Vedder, Ament, and Gossard shot their scenes for Singles in late March and early April.

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On March 27, 1991, Pearl Jam entered the London Bridge Studios and began recording Ten. Parashar (then also the owner of London Bridge) was the producer, and Dave Hillis the engineer.

Ament and Gossard realized that Mother Love Bone had spent far too much money ($300,000) making their album, and had given in too much to the record company on major producing issues. Ament and Gossard were determined not to repeat these mistakes. Having received a major advance from Epic Records, the band agreed to spend just $25,000 making Ten and $75,000 mixing it. The rest of the money would be spent on buying top-quality instruments, a good sound board, and paying rent on their rehearsal space at Galleria Potato Head. The band fought with the lable to get "Oceans", "Release", and "Master/Slave" on the album, but won. The sessions were recorded by a Studer A800 multichannel tape recorder, and the mixing console was a Neve 8048. The control room monitors were a pair of Yamaha NS40s. During the sessions, Vedder would sit in a small booth between the control room and live room so he could see everyone in the band, and sang into a U87 microphone through a Never 1081 combined mic/line preamp, UREI 1178 stereo peak limiter, and an ADR Vocal Stressor. McCready was miked with a Sennheiser 421, and used a Marshall, Fender 57, and 1959 Bassman amp. The 57 was mixed with the Marshall, then put through two channels of the Neve and recorded to tape. For reverb, two mono Lexicon PCMs were processed through an Eventide H3000 before mixing on the Neve. It was all used: McCready overdubbed tracks time and time again.

The band had a difficult time recording "Alive", as Krusen couldn't get comfortable on his drum set, and kept speeding up in the middle. After anywhere from 50 to 100 takes (band members have given different numbers), the band gave up and used the near-perfect January 1991 demo version instead. A new McCready guitar solo was added to the outro during the mix. "Even Flow" proved to be another difficult song to record. Anywhere from 50 to 70 takes were made before the band settled on an acceptable version. The group had recorded hours and hours of takes when, at last, they began cheering and shouting "We got it!" But in the booth, Hillis was horrified to see that the tape had run out 10 seconds ago. To solve the problem, Hillis edited the last 10 seconds of a previous take onto the track. His attempt proved seamless, and worked. (Stone Gossard nevertheless remained dissatisified with the take, and the band re-recorded it for the Singles soundtrack.)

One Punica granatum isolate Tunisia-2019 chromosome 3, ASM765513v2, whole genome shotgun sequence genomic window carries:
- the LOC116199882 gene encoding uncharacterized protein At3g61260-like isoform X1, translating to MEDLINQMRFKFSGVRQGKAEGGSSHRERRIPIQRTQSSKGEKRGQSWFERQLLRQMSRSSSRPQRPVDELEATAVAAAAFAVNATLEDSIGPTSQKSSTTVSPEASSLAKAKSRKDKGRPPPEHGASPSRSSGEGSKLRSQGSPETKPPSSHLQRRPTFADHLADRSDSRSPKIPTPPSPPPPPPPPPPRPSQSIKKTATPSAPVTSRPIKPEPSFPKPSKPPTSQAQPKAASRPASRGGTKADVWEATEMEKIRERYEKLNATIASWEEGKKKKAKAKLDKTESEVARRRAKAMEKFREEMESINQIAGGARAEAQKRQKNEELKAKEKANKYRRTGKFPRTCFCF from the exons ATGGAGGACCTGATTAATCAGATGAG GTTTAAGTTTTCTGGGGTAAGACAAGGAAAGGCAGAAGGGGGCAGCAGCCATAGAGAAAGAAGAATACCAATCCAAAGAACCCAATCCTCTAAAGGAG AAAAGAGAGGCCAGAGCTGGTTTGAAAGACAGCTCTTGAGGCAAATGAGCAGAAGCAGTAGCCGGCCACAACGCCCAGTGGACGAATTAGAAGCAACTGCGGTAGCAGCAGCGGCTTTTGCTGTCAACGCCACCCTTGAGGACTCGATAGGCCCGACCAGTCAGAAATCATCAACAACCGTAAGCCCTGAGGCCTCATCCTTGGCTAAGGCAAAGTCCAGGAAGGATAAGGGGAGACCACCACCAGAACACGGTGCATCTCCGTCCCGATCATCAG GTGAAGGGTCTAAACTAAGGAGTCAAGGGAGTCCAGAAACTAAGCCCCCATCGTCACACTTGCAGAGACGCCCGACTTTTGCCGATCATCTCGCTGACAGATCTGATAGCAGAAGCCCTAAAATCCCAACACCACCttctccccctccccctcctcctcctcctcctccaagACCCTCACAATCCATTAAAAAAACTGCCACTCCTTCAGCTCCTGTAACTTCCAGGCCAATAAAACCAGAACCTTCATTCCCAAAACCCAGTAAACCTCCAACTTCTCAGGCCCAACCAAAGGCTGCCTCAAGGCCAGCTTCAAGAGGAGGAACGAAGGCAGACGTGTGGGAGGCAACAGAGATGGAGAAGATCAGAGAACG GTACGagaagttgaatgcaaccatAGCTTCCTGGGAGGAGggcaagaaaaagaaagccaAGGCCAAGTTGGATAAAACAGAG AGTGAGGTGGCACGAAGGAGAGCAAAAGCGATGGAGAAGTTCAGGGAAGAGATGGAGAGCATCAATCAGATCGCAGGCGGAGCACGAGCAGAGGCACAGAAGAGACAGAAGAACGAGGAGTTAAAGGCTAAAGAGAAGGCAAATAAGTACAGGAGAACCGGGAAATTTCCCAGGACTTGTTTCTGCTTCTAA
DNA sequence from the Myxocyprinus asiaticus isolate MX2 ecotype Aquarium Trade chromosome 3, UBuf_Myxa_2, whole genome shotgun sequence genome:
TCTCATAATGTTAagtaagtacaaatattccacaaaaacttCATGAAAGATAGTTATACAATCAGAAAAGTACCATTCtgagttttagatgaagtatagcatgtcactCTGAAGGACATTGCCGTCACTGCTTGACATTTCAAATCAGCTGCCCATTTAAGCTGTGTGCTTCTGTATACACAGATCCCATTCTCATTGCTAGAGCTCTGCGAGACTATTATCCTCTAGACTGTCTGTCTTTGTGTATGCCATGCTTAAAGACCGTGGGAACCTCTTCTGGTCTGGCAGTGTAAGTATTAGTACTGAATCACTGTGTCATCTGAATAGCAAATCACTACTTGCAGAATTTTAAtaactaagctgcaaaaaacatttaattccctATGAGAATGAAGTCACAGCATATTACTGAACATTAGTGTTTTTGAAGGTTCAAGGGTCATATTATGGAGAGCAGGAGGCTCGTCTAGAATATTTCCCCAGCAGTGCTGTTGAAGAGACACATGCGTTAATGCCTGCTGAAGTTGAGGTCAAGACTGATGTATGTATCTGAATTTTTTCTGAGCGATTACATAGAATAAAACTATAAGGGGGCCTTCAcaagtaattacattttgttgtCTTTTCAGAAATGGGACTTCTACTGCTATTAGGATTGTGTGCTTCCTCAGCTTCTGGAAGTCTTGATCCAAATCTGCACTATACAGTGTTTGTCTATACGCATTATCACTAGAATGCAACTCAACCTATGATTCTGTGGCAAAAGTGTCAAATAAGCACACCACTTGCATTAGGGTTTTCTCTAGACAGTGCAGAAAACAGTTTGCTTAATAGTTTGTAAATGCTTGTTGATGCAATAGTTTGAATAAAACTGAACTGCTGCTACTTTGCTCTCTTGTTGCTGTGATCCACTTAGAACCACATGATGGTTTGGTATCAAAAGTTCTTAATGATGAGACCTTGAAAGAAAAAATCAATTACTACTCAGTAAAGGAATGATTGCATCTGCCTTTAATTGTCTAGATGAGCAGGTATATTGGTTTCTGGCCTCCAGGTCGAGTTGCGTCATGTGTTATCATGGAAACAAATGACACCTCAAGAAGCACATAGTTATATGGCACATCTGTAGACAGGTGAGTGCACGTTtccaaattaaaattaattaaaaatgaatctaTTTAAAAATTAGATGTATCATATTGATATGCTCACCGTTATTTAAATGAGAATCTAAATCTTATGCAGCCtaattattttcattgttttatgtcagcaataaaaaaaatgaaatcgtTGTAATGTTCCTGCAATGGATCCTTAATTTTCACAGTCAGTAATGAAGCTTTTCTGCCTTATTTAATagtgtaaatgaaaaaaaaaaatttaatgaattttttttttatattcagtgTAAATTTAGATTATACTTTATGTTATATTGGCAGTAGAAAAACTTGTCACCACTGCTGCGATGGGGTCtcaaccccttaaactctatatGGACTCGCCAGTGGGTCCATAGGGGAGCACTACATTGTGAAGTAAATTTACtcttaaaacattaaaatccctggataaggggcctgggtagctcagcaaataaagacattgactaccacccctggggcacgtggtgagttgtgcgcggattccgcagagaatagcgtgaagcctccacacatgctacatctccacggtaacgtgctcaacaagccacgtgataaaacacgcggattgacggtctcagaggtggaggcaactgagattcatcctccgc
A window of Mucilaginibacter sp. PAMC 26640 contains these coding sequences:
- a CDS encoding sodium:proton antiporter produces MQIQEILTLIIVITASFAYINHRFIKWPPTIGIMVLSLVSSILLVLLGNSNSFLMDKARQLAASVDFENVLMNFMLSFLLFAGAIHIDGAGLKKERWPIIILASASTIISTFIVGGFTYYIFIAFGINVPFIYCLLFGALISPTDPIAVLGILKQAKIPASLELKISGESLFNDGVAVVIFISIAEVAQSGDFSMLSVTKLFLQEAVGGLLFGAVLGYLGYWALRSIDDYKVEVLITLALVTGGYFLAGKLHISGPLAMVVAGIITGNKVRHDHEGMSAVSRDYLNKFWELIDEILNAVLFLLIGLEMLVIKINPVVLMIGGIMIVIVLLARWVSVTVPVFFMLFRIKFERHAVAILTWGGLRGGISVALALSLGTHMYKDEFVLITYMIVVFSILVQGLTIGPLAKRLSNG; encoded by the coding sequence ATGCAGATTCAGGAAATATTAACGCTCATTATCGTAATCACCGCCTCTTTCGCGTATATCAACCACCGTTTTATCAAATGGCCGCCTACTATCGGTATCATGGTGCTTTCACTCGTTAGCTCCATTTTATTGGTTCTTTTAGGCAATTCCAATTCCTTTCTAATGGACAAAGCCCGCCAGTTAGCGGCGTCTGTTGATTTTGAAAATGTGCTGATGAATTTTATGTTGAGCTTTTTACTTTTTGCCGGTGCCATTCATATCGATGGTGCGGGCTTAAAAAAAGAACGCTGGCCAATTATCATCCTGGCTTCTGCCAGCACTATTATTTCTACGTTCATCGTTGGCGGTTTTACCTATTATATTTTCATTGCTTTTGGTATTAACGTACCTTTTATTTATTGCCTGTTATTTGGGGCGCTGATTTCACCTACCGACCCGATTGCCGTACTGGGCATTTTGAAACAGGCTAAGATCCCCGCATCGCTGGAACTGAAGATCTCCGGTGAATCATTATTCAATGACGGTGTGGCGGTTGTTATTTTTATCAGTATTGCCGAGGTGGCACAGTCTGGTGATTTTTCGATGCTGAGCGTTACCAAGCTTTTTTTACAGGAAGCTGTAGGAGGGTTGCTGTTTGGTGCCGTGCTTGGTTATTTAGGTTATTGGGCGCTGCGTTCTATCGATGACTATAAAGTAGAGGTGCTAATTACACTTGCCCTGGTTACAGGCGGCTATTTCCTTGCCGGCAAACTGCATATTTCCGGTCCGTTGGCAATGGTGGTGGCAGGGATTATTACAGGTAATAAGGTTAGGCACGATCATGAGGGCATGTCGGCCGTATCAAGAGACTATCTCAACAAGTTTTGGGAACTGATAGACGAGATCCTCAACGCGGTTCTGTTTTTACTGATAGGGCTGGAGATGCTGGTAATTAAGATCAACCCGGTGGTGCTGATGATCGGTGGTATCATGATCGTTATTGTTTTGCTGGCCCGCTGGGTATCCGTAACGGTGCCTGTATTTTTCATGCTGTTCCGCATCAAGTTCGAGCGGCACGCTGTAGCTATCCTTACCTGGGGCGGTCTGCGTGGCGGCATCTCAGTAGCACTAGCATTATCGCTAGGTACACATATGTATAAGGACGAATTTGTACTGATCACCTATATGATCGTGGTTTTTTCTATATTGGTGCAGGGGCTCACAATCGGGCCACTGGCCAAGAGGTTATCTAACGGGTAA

Some members of Pearl Jam today criticize the way Ten was recorded. Stone Gossard has expressed regret for spending too much time in the studio aiming for perfect takes, which killed the vibe and freshness of the recordings.

Recording on Ten ended on April 26, 1991.

On May 25, 1991, Krusen left the band to enter rehab for alcoholism. He was replaced by Matt Chamberlain. He did not accompany the band to England, but did appear in its music videos for Ten. After just a few months, however, Chamberlain decided to join G.E. Smith's Saturday Night Live Band. It was a safer gig, he felt, than trying to help launch a new band... In retrospect, it was the wrong decision. Chamberlain, however, found his own replacement: Dave Abbruzzese, who had formerly drummed for the band Dr. Tongue. Abbruzzese arrived in Seattle four days before Pearl Jam played the Mural Amphitheatre on August 3, 1991.

In early June, Pearl Jam flew to the United Kingdom to mix Ten at Ridge Farm Studios in Dorking, Surrey, England. The studio was a converted barn: The main control room was at one end of the barn, and elevated to provide a good view of the recording floor. Ridge Farm had just installed a Neve VR60 in the control room, and built a space underneath it for its two Studer A800 tape machines. Quested monitors were used on the recording floor, while Genelec 1031a speakers were used in the control room for near-field listening. Musicians had access to a Lexicon 224 digital reverb plug-in, EMT Gold Foil and 149 stereo plate reverb plug-ins, AMS Harmonizers, an Eventide Harmonizer, MXR Flanger (for sound effects), and an ADR Panscan. Pearl Jam was the first band to use this set-up. Tim Palmer, the audio engineer who had mixed Mother Love Bone's album, oversaw the mixing. Because grunge and modern rock hadn't yet exploded on the music scene, Palmer had no guide to use when mixing Ten. He layered the album with reverb, delays, and backwards reverb to add depth to the sound, employing the EMT plates and the Lexicon 224 most often. It was common for him to move from an ambient sound into a much drier sound, especially on drums and vocals. Since the initial recordings were excellent, almost no new recordings had to be made at Ridge Farm. Palmer did add some drum samples using the AMS Harmonizer to the snare, and himself provided some additional percussion using a pepper shaker and a fire extinguisher. Palmer was also dissatisfied with the ending to "Alive". He asked McCready add an outro solo, but McCready had a great deal of difficulty recording the solo. Finally, Palmer edited McCready's various attempts into a composite version. McCready was so upset he made one more attempt at the solo. He nailed it, and that was the outro used on Ten.